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May 12, 2009 at 4:32 PM

Rowland-Smith update and other pre-game notes

As reporters approached Ryan Rowland-Smith before Monday’s game to ask about his simulated game, Mike Sweeney took over as spokesman.
“I was watching, and out of 33 pitches, he threw one ball in the middle of the plate,” Sweeney said. “All the rest were on the corners. He’s been working out hard, and he had great flexibility, great extension with his elbow.”
Sweeney eventually confessed he hadn’t really seen Rowland-Smith pitch. “I was watching via satellite,” he joked.
Well, Sweeney had the number of pitches correct, and Rowland-Smith, who has been sidelined since April 11 with left triceps tendinitis, was indeed encouraged with his progress.
“My arm feels really good,” he said. “Now I just need to be patient, and let the routine play itself out.”
The routine calls for another bullpen session Thursday, after which Rowland-Smith will report to Arizona to throw in real games at extended spring training. He will also work with a new Mariners’ minor-league instructor, Rich Dorman, who was a minor-league teammate.
“He knows my mechanics, because we’d go back and forth talking about them,” he said.
If all goes well, Rowland-Smith is expected to pitch two games for Class AAA Tacoma before re-joining the Mariners at the end of the month. Asked if he expected to move right back into the rotation, Rowland-Smith replied, “Yeah, that’s what I’m expecting. Right now, I’ll let the routine play out, let my pitch count build up. I expect to be back in the rotation. If I’m not, just like last year, I’ll work my way into it.”
Mariners’ manager Don Wakamatsu, asked the same question — would Rowland-Smith go right back in the rotation — replied, “I would think so.”

  • Maybe that start by Vicente Padilla in which he gave up one hit over eight innings against the Mariners wasn’t a fluke. In his next start, he gave up one hit over seven innings against the White Sox. The Mariners are fortunate to miss both Padilla and Kevin Millwood</strong in the three-game series in Arlington that begins tonight.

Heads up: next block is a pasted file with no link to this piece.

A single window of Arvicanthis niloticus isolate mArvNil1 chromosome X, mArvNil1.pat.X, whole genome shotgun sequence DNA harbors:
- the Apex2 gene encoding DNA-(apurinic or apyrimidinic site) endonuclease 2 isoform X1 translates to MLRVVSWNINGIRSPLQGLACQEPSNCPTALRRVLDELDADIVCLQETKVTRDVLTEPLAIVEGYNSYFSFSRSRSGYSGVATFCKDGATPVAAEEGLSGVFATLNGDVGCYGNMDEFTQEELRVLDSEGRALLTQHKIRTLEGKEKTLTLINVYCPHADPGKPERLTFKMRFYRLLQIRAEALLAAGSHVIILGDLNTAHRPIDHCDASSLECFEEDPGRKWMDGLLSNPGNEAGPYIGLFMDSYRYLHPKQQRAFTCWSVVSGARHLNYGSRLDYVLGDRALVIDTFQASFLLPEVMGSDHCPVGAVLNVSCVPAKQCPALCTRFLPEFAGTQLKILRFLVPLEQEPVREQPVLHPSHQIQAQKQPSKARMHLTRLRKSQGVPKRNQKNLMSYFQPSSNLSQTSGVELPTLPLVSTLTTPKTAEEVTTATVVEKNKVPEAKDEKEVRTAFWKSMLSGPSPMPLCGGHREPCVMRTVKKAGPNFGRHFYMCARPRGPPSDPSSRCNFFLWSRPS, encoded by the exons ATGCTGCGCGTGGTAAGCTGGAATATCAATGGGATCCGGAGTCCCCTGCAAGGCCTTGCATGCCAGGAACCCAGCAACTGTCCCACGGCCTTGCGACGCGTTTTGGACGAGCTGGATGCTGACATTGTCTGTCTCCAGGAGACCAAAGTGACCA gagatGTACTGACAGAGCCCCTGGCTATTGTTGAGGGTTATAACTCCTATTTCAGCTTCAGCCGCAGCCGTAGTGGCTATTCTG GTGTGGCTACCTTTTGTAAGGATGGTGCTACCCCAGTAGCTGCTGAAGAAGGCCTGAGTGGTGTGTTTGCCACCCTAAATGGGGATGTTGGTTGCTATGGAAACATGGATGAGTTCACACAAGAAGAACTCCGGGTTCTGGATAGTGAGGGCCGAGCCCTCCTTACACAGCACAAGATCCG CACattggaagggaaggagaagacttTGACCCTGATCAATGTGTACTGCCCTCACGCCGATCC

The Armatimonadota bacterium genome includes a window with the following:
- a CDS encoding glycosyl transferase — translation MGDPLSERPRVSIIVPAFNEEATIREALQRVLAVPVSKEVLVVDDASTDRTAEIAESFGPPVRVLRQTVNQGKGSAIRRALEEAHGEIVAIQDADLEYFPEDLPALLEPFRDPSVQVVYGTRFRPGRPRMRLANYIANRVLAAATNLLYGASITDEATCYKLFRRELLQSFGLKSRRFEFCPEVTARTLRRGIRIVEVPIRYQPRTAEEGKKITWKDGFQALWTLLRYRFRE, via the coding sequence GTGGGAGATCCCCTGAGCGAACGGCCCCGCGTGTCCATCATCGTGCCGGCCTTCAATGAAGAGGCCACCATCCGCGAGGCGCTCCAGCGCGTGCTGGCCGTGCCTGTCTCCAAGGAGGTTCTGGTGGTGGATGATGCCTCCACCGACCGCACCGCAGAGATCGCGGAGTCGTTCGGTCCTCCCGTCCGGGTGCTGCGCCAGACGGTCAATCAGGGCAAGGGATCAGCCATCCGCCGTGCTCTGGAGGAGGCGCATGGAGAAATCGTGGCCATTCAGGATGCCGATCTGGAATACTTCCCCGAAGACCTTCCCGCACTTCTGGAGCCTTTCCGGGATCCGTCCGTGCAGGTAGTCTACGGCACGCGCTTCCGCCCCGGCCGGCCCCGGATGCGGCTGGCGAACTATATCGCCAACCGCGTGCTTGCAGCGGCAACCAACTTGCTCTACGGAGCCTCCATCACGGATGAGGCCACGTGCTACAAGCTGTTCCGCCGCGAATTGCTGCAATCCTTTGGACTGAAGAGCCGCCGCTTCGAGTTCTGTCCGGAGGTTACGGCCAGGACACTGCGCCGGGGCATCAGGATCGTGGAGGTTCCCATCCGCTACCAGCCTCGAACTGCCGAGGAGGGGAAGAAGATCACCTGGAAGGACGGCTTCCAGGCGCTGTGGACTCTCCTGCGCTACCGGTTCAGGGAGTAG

• The Mariners won’t miss Josh Hamilton, however. Last year’s American League RBI leader (130, to go along with 32 homers and a .304 average),.was activated from the disabled list just in time to face the Mariners. He has been out since April 27 with a strained intercostal muscle. Michael Young, who has missed the past two games with lower back stiffness, is also back in the lineup.
  • Mariners’ relievers Tyler Johnson and Chad Cordero, rehabbing in Arizona, both threw today. Wakamatsu said the left-handed Johnson will throw again Thursday. “We’ll see after that, but he should be close (to activation,” he said. Cordero will take a week off to be with his wife for the pending birth of their child, then return to Arizona.
  • Sweeney, who missed Sunday’s game with back spasms, is “95 percent” healed, Wakamatsu said. Bedard hasn’t shown any ill-effects from the hamstring cramp he experienced in his last start, and is on track to start Friday against the Red Sox.
  • Wakamatsu, who lives in North Richmond Hills, Texas, a Dallas suburb, spent part of the off-day fishing with his daughter, Jadyn, and youngest son, Lucas. Jarrod Washburn and Erik Bedard also went along. On Tuesday, a photographer was at The Ballpark to shoot Wakamatsu and his oldest son, Jacob, who was in his high school football uniform. They are being featured in an article for a magazine that covers Texas high school sports.
    Wakamatsu’s family will get to see him manage tonight in person for the first time, though he joked, “They watch me every night and critique me on TV.”

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